This is the 3rd post in the Design Principles to Live By series.

Coupling is the degree to which software components depend on each other.  Tight coupling is a high degree of dependence.  In practical terms, it means one component needs intimate knowledge of how another works in order to successfully interact with it.  As much as possible, tight coupling should be avoided.  Tight coupling has many negative consequences.  It can make testing difficult, increase complexity and limit re-use.  Code which is loosely coupled is code which does not need to understand the details of the other components in the system.  Interaction should be through well-defined interfaces and semantics.

When one component is heavily reliant upon another, it cannot be tested except in combination with the other.  Testing become a much more complex task.  Not only does this make life difficult for the test team, but it deters the use of unit tests.  Tight coupling can also reduce the testable surface.  If ComponentA explicitly creates and then utilizes ComponentB and may even rely on side effects of ComponentB, that seam cannot be tested.  ComponentB cannot be replaced which means any interaction with it cannot be tested.  Less testing means less confidence in the product and ultimately a resistance to change later.

Each component that is tightly coupled to another component increases the complexity of the system.  To understand the system requires understanding the details of each coupled component.  Increased complexity in turn increases initial development time, difficulty of change, and thus the resistance to change.  Complex units are harder to understand, design, and build.  Loosely coupled components can be developed and changed independently of each other.  Tightly coupled components musts be created in a coordinated fashion.  This implies a delay to one delays the other and a change to one changes the others.  Change is similarly a cascaded endeavor.  Changing ComponentB requires also changing ComponentA.  Anyone relying on ComponentA may also need to be changed.  What should be a simple fix turns into a long series of changes and trust in the system decays.  Because testing cannot be done in isolation, testing the fix also becomes harder.  Because of this, fixes that might be useful are rejected as too costly.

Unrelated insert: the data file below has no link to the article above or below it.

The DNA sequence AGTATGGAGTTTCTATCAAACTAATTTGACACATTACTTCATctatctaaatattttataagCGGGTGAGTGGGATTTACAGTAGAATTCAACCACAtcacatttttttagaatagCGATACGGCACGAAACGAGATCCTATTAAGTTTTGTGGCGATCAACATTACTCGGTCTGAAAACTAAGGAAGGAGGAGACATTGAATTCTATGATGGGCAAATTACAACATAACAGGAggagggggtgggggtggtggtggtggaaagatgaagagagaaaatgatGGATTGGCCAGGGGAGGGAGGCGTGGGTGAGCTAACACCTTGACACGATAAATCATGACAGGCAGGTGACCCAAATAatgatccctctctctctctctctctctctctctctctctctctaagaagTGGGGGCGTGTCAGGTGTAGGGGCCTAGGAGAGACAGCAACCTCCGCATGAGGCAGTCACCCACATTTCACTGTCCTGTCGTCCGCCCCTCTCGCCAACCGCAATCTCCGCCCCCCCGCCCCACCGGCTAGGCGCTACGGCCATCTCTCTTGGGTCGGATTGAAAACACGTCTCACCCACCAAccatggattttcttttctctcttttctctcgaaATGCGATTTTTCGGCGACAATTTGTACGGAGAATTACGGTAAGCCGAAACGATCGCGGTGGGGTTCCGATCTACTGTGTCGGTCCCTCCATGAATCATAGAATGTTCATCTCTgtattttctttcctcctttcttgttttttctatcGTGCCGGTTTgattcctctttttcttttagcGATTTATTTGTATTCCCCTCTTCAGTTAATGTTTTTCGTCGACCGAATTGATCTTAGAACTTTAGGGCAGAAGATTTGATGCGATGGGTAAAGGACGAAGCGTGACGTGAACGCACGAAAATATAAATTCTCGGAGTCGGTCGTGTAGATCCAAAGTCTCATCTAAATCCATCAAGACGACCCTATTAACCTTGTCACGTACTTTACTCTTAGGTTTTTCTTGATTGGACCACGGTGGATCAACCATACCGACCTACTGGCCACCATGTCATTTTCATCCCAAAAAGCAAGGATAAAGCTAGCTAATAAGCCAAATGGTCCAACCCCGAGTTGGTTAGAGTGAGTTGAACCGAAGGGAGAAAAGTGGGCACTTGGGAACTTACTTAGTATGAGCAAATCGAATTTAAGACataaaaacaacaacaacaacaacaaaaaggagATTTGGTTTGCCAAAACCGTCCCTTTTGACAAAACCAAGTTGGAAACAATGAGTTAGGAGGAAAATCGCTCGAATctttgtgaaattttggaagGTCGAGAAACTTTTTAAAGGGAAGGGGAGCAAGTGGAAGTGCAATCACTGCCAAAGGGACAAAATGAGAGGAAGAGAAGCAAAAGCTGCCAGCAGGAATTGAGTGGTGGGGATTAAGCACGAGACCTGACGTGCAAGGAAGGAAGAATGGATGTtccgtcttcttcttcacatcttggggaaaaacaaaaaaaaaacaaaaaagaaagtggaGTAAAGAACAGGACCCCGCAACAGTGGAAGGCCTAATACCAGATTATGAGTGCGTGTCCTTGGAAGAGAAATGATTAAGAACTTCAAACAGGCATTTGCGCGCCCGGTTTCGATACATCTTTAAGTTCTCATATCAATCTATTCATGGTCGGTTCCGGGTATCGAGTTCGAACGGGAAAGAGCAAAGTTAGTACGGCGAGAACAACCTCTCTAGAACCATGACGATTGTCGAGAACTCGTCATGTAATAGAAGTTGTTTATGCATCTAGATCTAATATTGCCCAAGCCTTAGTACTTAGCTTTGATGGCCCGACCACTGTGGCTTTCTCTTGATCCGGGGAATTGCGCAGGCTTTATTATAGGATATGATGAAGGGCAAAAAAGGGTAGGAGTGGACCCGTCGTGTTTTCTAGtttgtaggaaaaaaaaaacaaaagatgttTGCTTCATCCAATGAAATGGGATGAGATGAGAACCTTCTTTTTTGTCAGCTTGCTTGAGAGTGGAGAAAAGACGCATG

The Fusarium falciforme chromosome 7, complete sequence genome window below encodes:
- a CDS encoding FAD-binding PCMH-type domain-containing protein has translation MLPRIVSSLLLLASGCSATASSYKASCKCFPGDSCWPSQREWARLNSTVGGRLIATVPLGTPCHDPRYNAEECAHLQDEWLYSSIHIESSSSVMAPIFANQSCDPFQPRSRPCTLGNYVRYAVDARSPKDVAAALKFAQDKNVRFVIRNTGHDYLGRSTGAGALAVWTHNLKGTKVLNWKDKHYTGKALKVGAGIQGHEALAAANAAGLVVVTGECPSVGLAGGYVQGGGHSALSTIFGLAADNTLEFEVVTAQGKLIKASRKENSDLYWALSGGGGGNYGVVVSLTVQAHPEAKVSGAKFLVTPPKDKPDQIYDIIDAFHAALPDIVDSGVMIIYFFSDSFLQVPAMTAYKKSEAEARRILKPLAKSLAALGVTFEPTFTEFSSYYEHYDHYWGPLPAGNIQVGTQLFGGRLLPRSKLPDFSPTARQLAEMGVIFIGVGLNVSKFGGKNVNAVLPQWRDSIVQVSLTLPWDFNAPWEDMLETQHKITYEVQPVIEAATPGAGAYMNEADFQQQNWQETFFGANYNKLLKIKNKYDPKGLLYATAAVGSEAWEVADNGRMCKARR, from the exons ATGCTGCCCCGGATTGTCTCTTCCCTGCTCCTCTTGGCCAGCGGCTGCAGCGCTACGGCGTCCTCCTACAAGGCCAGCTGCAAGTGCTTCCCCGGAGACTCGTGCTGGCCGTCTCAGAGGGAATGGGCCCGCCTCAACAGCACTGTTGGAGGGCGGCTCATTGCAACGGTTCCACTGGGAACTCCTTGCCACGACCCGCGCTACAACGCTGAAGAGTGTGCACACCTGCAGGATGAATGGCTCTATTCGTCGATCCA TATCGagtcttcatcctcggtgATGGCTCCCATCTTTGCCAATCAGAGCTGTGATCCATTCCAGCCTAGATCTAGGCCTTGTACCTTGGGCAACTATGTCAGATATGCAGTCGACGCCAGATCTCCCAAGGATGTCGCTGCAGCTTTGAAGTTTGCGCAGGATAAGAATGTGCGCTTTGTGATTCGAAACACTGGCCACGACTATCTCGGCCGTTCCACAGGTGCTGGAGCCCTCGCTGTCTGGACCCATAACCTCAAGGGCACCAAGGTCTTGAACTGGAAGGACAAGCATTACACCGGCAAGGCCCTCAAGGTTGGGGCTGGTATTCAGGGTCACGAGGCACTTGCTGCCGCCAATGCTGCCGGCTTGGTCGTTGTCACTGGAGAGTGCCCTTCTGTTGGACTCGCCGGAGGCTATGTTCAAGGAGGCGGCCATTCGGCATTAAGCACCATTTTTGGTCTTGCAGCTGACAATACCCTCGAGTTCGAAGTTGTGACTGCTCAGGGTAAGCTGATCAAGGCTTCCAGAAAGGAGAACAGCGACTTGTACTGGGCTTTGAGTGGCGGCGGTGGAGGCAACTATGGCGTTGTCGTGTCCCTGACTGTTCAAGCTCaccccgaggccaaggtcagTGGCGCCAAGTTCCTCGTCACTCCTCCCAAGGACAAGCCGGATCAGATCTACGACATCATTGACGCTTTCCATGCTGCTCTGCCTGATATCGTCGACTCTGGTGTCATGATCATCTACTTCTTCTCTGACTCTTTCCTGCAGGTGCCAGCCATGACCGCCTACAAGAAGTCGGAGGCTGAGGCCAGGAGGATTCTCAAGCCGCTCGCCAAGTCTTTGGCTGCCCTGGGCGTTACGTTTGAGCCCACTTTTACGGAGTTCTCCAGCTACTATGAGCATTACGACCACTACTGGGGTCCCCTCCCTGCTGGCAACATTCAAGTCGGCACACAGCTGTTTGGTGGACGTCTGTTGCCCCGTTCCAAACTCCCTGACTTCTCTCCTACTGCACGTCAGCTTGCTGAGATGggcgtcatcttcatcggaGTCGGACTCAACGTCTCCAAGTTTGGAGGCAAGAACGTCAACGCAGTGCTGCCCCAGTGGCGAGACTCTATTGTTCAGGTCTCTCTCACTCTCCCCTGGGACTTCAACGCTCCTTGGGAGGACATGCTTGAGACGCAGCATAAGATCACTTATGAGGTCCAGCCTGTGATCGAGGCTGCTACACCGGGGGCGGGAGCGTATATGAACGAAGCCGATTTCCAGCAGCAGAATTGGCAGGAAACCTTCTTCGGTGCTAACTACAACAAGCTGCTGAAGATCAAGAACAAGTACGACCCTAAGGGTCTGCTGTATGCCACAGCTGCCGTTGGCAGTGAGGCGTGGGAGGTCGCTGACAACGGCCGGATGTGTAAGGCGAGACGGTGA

Finally, tightly coupled components are hard to re-use.  Using one part requires using many others.  The bigger the coupled system, the less likely it is to fit the need.  Large systems have a greater likelihood of requiring unacceptable dependencies or use models.  It is hard to understand the side-effects of utilizing a large, complex code based.  A small, independent component is easier to trust.

Tight coupling is not just a lack of interfaces.  It is requiring an understanding of the semantics of the interface.  It is possible to have a tightly coupled set of components which all have well-defined interfaces.  DirectX Media Objects (DMOs) were envisioned to be small, independent pieces of the DirectShow media pipeline.  Unfortunately, each DMO had its own initialization interfaces.  There was no standard way to set up the objects.  Once set up, the data could flow in an abstracted manner, but setting up a pipeline required knowing what each DMO was so it could be configured properly.  This is a tightly coupled system.  Each application had to know specifically which DMOs it was using and couldn't use others without first being programmed to understand them. 

Another example was a video player application we were working on at one point.  It was supposed to have an abstracted pipeline to playback could be done via MediaFoundation or DirectShow or other pipelines.  One proposed design utilized PropVariants heavily in its interfaces.  Not only are they onerous to use from C++ but they make for terrible interfaces.  They look flexible, but in reality cause tight coupling.  Each user of the interface has to understand what values will be put into those PropVariants. 

Consider this rule of thumb.  If you ever see code like this:

switch(type) {

typeA: do something;

typeB: do somethingElse;

default: error;

}

Stop!  Your code is too tightly coupled.  This isn't the only tight coupling pattern, but it is one of them.  Another is if you are reaching into the guts of an object.  If you are accessing the members of an object and not through a method/property, you are too tightly coupled.